# Blog

Aggregate peak analysis with Hi-C data

Hi-C data analysis is still a relatively new field in genomics. The data itself is quite large and expensive to make, which means datasets and exploration of the data is still immature, compared to other technologies like RNA-seq. Here, I discuss aggregate peak analysis, a commonly-used and poorly-documented analytical technique to verify identified features in Hi-C data.

What is differential analysis, anyway?

Differential analysis using sequencing data is, at its heart, a very simple idea that involves a lot of complicated statistics. It makes explaining the simple idea to newcomers in bioinformatics very difficult. Here, I want to break down the motivation behind differential analysis and explain where the complicated statistics come from.

The Central Limit Theorem and estimation of variance

The Central Limit Theorem is a pillar of statistics. We can apply the proof of the CLT to understand how different estimators converge in distribution with large sample sizes.

Notation and thinking in math

Mathematical notation is a signature of math. Almost anyone can recognize it instantly, even if they don't know what it is. I want to talk a bit of why notation is useful, why it can be confusing, and tackle some examples in statistics that are often confusin with some clear notation.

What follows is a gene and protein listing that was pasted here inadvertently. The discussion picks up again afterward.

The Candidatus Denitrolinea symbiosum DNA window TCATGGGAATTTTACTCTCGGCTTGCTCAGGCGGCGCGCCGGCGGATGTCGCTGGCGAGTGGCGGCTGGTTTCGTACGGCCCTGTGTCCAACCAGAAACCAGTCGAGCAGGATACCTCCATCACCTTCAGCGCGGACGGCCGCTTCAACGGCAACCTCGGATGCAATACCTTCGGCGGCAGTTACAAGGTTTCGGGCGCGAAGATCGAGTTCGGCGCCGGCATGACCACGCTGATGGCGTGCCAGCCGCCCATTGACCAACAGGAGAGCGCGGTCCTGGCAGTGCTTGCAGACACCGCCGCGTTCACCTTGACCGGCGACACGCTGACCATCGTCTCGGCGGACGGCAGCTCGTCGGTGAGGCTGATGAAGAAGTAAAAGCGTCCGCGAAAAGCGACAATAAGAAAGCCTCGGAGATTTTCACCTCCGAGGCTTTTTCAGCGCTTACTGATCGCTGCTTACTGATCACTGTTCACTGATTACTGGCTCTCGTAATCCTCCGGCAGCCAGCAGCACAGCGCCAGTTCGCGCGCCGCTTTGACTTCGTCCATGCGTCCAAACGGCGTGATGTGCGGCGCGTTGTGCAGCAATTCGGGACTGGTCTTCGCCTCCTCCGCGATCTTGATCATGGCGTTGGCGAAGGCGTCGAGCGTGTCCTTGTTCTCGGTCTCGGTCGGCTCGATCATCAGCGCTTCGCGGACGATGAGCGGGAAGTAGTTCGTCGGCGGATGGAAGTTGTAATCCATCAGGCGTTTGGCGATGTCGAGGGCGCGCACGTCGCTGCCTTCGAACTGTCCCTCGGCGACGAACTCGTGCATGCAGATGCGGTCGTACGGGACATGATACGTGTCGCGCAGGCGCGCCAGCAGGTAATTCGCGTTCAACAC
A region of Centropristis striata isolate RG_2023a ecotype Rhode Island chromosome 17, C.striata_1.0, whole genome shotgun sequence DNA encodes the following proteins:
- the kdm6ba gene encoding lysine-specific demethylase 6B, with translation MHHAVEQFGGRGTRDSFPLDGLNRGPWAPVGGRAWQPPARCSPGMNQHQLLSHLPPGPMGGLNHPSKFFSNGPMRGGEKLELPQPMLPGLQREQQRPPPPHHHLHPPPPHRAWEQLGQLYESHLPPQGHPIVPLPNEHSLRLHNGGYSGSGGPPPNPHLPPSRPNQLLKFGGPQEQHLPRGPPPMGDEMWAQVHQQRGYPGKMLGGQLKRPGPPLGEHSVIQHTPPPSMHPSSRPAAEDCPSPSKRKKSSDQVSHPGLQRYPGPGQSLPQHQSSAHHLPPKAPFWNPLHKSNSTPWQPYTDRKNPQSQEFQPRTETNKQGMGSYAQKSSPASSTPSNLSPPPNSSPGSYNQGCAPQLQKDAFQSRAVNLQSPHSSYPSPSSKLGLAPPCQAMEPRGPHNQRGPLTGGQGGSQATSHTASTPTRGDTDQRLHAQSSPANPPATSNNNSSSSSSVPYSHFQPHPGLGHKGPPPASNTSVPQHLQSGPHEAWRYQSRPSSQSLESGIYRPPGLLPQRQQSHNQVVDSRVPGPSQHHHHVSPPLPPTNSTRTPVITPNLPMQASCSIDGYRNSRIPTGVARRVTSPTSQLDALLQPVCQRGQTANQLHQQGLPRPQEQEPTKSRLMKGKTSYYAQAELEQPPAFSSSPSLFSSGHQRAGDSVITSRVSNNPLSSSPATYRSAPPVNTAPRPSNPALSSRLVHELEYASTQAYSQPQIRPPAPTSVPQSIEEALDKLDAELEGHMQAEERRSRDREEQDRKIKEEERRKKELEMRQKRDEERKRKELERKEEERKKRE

How to keep track of your bills

I made a command line tool for keeping track of financial statements for various accounts called Quill. Here's a breakdown of how I developed a solution.

Tips for remote teaching

Like many academics, I've started giving presentations and tutorial sessions remotely. Here are some brief tips from my experience and resources for giving good lectures.

Teaching stats for statistical thinking

Some thoughts about what I'd like students taking the biostatistics course I'm TA'ing to take away from the class.

Anti-curl and Poincare's lemma

A brief look at potential functions in 3 dimensions, and how Poincare's lemma can make it easier to solve for vector potentials.

Physical symmetries result from what we think good scientific theories are

Why do physicists talk about symmetries and conservation laws all the time? It's because that's what a good scientific theory looks like.

A marketplace of half-baked ideas

A cursory look at the economics of scientific software, and the implications on its usability and longevity.